REPLACE Heating Matrix

When replacing inefficient heating systems, the REPLACE Heating Matrices provide an initial overview: They show which type of heating system based on renewable energy sources or a connection to district heat is most suitable for your single or double family houses or for your larger volume building. What kind of system is recommended depends on the thermal quality of the considered building, i.e the useful heat demand in kWh per m² and year according to the Energy Performance Certificate. The report D4.1 presenting Heating Matrices for both building types for nine European countries can be seen here.

Whether in new construction or renovation: with renewable energy your new heating system – being it an oven, an in-house boiler or a connection to district heat – not only brings cost savings, comfort and cosiness. It also makes a valuable contribution to mitigate climate change and to sustain both, the economic strength of your region and a secure energy supply. And all that with energy from your region: whether solar energy, biomass or ambient heat made available with electricity from water, wind and sun via a heat pump or being it a connection to district heat. 

In each of the nine partner countries, in the two Heating Matrices the heating systems were classified in a traffic light system. The gradation is based on a comprehensive catalogue of criteria, whereby heating comfort, investment costs and CO2 emissions were given high weighting. For example, heating systems with dark green fields have very low CO2 emissions, with low investment costs and high heating comfort. Heating systems with yellow fields are only conditionally recommended, and those with red fields are not recommended – due to non-compliance with the above criteria.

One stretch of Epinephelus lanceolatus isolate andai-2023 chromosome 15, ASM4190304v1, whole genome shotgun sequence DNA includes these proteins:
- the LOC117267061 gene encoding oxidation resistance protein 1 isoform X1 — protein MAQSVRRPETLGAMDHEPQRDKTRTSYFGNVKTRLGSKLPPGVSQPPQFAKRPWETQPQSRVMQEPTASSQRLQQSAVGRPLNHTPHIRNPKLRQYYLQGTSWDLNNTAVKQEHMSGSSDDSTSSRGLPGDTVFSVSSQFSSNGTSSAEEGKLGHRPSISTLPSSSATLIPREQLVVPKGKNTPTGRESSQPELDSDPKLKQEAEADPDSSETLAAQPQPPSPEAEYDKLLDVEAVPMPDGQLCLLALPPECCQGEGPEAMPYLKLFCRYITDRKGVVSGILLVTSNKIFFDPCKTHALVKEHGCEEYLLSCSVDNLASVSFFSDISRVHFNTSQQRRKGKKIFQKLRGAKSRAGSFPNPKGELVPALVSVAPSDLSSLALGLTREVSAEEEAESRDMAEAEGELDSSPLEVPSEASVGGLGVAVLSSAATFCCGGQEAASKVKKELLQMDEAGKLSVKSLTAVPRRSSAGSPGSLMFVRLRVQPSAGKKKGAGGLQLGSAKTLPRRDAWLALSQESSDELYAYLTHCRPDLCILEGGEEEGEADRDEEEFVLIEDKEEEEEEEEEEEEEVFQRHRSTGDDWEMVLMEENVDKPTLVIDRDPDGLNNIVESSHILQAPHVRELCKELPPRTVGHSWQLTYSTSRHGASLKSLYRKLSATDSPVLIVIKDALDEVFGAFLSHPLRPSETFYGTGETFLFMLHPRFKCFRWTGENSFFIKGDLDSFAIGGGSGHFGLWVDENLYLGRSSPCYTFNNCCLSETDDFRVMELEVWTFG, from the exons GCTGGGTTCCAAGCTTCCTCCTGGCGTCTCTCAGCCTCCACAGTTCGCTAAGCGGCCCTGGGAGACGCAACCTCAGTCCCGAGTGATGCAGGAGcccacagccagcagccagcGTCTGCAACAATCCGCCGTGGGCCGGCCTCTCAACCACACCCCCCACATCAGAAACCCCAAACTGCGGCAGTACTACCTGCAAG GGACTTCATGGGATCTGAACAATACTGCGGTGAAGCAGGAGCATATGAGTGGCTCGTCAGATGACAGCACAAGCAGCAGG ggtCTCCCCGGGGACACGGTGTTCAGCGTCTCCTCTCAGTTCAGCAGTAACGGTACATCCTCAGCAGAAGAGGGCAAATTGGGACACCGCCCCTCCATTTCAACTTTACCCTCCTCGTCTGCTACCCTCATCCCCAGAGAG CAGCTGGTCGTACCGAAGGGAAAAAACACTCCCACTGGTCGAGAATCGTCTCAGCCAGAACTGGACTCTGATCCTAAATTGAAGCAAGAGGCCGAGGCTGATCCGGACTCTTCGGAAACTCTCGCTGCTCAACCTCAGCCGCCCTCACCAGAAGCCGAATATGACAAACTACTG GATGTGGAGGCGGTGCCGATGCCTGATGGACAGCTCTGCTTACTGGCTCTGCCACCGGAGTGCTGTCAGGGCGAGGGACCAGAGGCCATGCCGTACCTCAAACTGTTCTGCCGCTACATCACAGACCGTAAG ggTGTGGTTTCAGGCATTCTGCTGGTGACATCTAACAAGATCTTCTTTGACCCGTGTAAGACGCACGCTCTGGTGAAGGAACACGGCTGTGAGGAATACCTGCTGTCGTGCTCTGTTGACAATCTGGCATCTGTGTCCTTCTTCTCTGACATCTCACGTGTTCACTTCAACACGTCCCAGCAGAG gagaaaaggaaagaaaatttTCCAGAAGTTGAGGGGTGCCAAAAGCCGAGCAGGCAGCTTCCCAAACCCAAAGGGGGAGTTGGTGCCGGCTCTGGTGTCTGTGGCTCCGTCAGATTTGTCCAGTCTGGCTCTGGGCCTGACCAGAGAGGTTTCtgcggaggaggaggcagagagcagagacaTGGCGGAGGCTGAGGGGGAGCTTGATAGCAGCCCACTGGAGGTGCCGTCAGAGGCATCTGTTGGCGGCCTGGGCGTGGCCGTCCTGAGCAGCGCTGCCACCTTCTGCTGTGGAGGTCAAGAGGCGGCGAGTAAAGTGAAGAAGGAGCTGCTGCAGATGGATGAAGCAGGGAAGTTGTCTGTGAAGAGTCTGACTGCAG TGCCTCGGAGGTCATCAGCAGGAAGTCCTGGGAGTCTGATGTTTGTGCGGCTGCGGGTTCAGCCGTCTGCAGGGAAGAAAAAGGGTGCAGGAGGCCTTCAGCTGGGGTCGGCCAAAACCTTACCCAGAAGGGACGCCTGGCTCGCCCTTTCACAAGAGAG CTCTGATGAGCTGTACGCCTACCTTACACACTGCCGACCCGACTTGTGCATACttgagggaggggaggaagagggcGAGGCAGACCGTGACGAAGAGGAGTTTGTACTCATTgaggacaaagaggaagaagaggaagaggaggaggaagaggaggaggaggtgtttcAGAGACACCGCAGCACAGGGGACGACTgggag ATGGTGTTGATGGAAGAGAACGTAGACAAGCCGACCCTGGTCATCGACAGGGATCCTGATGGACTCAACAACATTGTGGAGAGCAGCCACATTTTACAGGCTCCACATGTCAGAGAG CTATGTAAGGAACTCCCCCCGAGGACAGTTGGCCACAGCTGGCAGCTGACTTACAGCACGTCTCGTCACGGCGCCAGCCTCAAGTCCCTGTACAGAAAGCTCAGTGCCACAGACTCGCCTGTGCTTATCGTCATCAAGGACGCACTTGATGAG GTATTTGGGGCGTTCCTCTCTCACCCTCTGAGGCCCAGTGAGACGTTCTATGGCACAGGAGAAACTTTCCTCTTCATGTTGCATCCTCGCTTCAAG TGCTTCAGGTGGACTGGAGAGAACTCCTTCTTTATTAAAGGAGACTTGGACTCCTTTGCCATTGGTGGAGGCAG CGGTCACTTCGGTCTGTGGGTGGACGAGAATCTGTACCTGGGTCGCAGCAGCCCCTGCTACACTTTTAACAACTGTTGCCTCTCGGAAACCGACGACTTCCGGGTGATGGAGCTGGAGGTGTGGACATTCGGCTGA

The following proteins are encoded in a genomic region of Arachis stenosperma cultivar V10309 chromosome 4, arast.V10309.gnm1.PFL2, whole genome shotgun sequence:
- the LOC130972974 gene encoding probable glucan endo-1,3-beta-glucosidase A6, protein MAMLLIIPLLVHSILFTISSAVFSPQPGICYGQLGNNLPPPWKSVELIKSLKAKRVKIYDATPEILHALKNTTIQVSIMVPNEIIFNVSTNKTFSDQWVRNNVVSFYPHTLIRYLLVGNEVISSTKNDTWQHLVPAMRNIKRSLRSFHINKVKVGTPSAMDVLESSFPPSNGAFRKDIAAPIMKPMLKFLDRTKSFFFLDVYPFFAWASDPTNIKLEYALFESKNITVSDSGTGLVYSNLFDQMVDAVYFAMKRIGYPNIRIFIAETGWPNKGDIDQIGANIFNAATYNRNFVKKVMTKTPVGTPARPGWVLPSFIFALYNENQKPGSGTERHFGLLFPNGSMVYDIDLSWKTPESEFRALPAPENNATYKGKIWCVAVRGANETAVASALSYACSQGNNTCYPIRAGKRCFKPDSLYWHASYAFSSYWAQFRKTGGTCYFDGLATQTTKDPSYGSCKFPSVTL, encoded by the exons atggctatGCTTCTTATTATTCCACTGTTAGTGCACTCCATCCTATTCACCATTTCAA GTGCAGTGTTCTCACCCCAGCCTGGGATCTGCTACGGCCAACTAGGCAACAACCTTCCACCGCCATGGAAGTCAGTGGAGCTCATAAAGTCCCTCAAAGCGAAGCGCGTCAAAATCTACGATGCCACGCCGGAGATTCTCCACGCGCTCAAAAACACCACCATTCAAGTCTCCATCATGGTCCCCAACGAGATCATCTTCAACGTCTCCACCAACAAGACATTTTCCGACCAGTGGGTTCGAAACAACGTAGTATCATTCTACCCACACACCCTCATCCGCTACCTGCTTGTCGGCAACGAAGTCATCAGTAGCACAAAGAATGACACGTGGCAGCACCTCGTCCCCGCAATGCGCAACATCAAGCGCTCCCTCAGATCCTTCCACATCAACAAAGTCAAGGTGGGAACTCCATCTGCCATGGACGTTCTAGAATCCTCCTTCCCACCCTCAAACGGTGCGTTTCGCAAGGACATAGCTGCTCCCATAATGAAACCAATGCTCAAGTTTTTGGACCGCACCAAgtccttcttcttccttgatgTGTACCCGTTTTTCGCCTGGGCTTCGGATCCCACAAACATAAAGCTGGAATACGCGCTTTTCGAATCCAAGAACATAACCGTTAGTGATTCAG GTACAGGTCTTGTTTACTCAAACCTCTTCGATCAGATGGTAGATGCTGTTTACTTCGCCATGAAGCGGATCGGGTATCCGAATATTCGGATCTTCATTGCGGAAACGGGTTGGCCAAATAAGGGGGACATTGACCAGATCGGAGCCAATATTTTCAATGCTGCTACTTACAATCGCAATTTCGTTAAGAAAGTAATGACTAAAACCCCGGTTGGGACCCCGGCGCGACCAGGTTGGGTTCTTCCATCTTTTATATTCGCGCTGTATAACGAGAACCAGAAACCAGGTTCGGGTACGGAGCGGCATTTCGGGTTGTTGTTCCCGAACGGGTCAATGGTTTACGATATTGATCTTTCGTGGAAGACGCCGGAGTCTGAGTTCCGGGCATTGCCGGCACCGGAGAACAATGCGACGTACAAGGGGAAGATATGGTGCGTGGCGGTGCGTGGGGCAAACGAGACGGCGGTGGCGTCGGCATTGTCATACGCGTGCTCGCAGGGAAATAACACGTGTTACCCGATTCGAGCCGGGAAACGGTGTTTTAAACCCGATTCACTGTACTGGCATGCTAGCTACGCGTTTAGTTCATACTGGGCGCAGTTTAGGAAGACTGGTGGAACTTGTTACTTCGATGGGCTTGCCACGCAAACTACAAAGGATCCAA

For single and double family houses the Heating Matrices, in addition to the report, are available with an interactive surface from April 2021 on. Here users can navigate through the matrix, select the heating demand class for a building and find the right heating system for her or his house. 

  • Buildings that can be checked range from passive houses over low energy-houses to old or energy inefficient buildings. 
  • Heating systems covered contain e.g. heat pumps, pellet heating, district heating or tiled stoves. 
  • A scale from green over yellow to red indicates which heating system fits best to a certain building type. Look for a green field.
  • Mouse-over info explains what users should look out for when choosing a certain heating system or why exactly a system is recommended or not recommended. 

The overview serves as a basis to then seek professional energy advice and clarify further details. 

Tip: REPLACE recommends having the building envelope and the in-house heat delivery system checked by an energy adviser before changing the heating system. Good thermal insulation of the building envelope, good windows and a hydraulically balanced heat supply prevent heat from being lost and thus significantly reduce both, annual heating costs and the investment required for the new heating system.

You can see the heating matrix on the following site:

The heating matrix is available in the relevant languages:

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